Socrates and nature according to aristophanes cloud

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Socrates and nature According to Aristophanes’ Cloud, Socrates refers to people who studies mechanics of nature as fools. Socrates seem to believe that nature was part of the divine which meant good intentions Socrates come from school of thought that believed examining of natural phenomena yields nothing practical. Aristophanes in his play the Cloud have Socrates meeting place burn down and it was clear that the audience did not cared whether Socrates burned with the place. Both Aristophanes and Platonic dialogues clearly indicated that Socrates was not politically active. Socrates did not spoke against or in favor of murderous Spartan-supported oligarchy. Specifically, Socrates during court proceeding admitted that he did not believe in the gods of the state. In addition, he further stated that he was not corrupting fellow Athenians intentionally. He asked the court to inform him which course of thought was correct for propagation instead of prosecuting him. Socrates of unjust speech Unjust speech is defined as unjustifiable, unmerited, underserved, biased, prejudiced, unfair, partial and inequitable speech. The analysis indicated that Socrates was perceived to use unjust speech when he failed to worship gods that were considered in the society as the most just and they worshipped with greater passion. Socrates speech was unjust because he talked against the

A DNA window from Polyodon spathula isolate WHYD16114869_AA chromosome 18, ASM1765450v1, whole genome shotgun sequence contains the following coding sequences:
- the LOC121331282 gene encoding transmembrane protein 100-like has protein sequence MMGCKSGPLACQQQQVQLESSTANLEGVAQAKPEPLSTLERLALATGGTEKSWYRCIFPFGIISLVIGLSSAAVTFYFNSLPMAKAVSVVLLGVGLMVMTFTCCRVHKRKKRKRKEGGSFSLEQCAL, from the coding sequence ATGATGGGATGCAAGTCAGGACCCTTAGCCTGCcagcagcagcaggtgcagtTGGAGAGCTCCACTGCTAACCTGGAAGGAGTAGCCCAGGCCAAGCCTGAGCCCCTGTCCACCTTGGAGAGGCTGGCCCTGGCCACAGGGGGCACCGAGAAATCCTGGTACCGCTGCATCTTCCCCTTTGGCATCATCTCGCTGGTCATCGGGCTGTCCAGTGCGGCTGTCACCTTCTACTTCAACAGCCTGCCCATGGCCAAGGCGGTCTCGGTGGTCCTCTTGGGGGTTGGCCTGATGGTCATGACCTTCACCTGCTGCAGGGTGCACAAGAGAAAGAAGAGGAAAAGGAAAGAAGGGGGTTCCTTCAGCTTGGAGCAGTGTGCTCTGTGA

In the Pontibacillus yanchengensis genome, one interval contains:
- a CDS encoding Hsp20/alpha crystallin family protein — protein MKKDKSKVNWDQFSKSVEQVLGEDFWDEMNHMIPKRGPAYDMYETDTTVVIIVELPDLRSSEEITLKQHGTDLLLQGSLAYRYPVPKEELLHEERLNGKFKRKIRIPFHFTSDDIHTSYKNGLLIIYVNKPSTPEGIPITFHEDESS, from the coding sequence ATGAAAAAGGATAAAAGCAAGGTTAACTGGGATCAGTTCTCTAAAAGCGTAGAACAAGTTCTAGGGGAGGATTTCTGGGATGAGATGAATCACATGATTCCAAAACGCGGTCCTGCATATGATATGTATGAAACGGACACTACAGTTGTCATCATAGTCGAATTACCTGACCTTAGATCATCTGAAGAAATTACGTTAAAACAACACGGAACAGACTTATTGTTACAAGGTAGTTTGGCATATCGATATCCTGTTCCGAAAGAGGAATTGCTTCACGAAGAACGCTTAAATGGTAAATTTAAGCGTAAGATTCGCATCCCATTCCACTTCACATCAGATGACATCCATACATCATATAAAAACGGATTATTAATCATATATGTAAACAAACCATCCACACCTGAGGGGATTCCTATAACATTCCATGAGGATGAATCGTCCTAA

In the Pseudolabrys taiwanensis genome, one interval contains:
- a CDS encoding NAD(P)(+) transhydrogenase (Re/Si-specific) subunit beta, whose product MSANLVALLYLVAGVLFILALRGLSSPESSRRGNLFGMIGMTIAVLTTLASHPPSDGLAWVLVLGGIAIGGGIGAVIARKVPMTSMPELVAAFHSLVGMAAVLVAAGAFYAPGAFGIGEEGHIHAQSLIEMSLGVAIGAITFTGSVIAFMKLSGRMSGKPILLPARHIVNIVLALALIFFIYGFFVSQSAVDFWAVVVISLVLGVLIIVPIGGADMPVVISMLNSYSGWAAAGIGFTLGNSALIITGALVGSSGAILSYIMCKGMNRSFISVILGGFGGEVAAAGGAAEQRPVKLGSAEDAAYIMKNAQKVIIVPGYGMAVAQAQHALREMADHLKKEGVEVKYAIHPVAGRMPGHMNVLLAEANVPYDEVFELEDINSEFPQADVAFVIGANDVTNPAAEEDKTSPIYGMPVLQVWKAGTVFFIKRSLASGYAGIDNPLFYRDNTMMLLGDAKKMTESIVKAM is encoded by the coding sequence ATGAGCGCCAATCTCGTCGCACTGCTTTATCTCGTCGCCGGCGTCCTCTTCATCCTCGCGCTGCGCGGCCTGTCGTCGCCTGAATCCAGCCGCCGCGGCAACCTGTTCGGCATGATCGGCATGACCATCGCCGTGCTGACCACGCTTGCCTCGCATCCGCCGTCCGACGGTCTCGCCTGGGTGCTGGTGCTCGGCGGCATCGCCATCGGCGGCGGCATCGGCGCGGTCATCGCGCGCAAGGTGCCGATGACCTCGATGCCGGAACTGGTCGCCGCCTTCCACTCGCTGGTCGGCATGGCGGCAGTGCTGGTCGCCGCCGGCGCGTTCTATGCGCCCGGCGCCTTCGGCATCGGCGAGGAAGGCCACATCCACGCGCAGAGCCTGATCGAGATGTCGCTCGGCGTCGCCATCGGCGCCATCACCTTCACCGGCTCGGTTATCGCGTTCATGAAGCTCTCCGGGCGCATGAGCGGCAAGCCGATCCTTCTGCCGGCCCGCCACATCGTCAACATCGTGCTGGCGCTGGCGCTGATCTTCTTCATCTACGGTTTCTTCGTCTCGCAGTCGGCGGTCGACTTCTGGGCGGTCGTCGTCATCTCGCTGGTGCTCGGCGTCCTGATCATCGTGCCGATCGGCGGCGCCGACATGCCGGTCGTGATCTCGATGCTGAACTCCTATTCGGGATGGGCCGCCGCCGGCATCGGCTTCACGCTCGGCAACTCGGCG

4 gods and things that were considered lawful in the society. During his prosecution, Socrates stood by believe by comparing the just and unjust speech. In the modern world it would be considered that his speech was just in the sense democracy allows individuals to express their ideas freely. But one may argued that Socrates corrupted the minds of Athens youth by making them to follow things that were not accepted in the society. Based on the analysis, Socrates was guilty of unjust speech because he refused to escape the execution simply because he believed that it is unjust to disobey laws. Considering that most of the jury did not wanted to commit Socrates into death penalty and they were in fact willing to send him in exile if Socrates had proposed counter-penalty. However, Socrates believed that

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